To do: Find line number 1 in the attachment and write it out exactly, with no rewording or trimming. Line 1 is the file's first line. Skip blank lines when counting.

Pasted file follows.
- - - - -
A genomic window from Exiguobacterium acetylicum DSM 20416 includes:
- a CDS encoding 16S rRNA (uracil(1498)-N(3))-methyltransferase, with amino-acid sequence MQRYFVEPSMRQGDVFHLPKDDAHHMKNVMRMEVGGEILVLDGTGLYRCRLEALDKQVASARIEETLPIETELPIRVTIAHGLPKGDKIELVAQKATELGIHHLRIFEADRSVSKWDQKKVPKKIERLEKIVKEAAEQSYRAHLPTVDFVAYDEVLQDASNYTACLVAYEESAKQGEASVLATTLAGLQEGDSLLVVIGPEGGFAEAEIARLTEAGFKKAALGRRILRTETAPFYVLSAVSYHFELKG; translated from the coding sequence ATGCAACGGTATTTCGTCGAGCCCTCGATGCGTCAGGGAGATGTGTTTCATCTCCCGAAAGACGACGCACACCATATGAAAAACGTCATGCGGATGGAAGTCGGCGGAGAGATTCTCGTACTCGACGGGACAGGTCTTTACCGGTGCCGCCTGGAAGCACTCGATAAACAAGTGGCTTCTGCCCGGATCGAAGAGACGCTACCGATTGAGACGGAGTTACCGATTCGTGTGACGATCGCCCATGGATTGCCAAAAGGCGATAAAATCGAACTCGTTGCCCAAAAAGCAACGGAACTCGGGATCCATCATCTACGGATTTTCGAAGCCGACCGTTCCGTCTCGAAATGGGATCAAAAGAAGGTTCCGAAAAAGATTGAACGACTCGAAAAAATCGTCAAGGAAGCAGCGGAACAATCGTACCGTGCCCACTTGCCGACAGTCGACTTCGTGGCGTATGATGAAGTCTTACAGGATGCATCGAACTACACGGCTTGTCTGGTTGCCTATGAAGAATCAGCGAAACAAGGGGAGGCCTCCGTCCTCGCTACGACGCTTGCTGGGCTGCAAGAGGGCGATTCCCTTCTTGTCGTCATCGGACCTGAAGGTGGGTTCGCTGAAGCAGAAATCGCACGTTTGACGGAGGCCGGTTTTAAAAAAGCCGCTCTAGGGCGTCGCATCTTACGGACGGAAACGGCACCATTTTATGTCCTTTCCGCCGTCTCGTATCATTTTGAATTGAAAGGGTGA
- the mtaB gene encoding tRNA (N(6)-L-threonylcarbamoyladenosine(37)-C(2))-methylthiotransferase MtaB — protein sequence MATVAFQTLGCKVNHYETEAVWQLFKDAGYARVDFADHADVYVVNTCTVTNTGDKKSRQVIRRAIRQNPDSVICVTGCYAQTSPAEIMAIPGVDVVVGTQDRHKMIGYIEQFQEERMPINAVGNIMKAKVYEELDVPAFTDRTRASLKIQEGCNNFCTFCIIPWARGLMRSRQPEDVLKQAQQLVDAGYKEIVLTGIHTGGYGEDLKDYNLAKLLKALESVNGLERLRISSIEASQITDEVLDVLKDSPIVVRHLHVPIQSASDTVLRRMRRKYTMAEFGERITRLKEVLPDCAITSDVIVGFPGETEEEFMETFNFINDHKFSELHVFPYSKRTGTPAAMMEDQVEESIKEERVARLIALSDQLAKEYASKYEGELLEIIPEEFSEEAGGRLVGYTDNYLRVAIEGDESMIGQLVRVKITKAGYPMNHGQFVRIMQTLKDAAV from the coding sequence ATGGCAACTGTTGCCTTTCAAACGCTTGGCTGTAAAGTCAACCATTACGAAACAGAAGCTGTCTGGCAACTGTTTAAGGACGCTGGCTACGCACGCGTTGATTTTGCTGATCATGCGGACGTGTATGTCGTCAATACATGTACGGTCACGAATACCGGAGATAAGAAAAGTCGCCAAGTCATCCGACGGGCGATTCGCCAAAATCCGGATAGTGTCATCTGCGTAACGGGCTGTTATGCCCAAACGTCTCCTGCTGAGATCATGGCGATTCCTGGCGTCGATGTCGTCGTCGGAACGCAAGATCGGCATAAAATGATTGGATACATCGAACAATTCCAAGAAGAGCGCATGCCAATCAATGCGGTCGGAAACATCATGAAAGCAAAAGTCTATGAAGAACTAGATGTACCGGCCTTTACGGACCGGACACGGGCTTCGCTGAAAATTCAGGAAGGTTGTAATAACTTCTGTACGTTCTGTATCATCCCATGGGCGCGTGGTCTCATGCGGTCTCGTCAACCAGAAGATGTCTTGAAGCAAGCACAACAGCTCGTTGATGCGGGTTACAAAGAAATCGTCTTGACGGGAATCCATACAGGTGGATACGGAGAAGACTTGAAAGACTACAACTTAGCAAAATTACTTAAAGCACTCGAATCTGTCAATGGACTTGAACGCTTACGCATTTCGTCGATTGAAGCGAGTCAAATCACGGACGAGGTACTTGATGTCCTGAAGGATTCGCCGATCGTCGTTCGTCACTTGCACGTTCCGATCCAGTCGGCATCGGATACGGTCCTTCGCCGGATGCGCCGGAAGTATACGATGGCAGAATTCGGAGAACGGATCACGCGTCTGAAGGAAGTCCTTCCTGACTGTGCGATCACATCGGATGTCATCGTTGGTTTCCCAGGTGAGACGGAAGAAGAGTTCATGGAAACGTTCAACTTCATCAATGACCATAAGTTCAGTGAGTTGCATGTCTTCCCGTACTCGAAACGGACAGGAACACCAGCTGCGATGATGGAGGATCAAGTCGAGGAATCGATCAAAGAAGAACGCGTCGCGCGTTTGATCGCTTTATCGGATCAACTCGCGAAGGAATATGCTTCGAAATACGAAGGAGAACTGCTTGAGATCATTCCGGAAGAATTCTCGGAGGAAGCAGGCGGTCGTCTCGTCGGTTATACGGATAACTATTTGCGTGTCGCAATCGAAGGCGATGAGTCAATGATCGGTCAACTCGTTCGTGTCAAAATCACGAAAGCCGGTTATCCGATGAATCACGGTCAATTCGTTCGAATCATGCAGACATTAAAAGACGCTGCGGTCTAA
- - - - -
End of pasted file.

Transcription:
A genomic window from Exiguobacterium acetylicum DSM 20416 includes: